The Evolving Use of Multicore Processors in Avionics
Published in AEROSPACE Tech Review
Written by Mario Pierobon
Power, reliability and real-time computing capabilities are just some of the advantages of using multicore processors. But, careful consideration of safety and certification standards is needed since rigorous testing and validation for critical systems is required by regulation. Our two-part story on the multicore evolution looks at the challenges and benefits of using multicore processors in avionics.
Multicore processors afford some advantages versus single core processors in avionics systems and multicore processors are becoming more common in avionics equipment. In this first of a two-part story on multicore processors in avionics we reached out to industry experts to establish a comparison of multicore versus single core processors, the state of things as to the use of multicore processors in avionics, the difficulties in certification and some solutions available to date.
Gregory Sikkens, safety critical senior product manager at Curtiss-Wright Defence Solutions, affirms that MCPs are a convenient way to improve performance where an efficient core can be replicated in a System on Chip (SoC). “Not only is this approach convenient, but MCPs can also save space, power, cost and provide an effective solution for integrated modular avionics (IMA) architectures. Today, it is rare to see a true single core processor in new systems as the majority of commercial-off-the-shelf (COTS) devices that avionics equipment depend on typically include more than one processor core,” he said. “For many years, it was the case that all but one core would be disabled on avionics equipment to avoid having to deal with the complications that multicore processors introduced when demonstrating compliance with applicable airworthiness regulations.”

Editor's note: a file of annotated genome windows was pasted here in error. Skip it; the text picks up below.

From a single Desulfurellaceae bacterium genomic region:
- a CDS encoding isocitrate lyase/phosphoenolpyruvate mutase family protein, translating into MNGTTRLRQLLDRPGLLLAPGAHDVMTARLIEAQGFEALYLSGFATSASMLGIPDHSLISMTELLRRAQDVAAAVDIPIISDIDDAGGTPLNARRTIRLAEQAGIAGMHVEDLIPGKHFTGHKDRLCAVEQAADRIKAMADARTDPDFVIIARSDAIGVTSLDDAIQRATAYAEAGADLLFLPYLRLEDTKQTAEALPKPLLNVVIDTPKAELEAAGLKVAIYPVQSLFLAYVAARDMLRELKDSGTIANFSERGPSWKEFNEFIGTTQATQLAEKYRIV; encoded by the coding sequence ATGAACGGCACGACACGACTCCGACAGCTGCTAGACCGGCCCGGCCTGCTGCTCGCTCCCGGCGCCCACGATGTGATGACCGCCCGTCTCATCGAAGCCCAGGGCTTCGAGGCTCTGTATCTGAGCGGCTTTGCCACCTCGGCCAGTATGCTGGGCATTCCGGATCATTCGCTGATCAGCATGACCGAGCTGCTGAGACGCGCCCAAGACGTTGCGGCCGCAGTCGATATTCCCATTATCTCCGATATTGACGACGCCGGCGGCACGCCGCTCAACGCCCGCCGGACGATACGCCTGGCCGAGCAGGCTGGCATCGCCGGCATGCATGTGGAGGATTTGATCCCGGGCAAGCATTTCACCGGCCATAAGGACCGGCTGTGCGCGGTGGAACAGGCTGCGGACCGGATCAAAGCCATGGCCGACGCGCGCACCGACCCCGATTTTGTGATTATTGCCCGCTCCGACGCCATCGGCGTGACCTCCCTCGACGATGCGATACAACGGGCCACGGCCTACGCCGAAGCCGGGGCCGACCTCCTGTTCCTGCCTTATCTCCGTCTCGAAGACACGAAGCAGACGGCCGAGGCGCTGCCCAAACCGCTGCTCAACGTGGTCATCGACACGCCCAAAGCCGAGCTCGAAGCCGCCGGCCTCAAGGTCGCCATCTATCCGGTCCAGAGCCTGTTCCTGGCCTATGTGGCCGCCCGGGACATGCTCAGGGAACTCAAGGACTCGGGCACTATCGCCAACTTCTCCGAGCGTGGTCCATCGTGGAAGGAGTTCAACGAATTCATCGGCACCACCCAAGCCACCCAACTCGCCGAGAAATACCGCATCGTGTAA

Senior Product Manager
During his 28 years at Curtiss-Wright, Gregory's current role as Senior Product Manager includes the product lines of Graphics, Arm Single Board Computers, and Safety Certifiable COTS boards. Previously, Gregory also held product development manager, software team lead, and test/ILS engineering positions. Gregory has a Microcomputer Engineering Technologist degree from St. Lawrence College.
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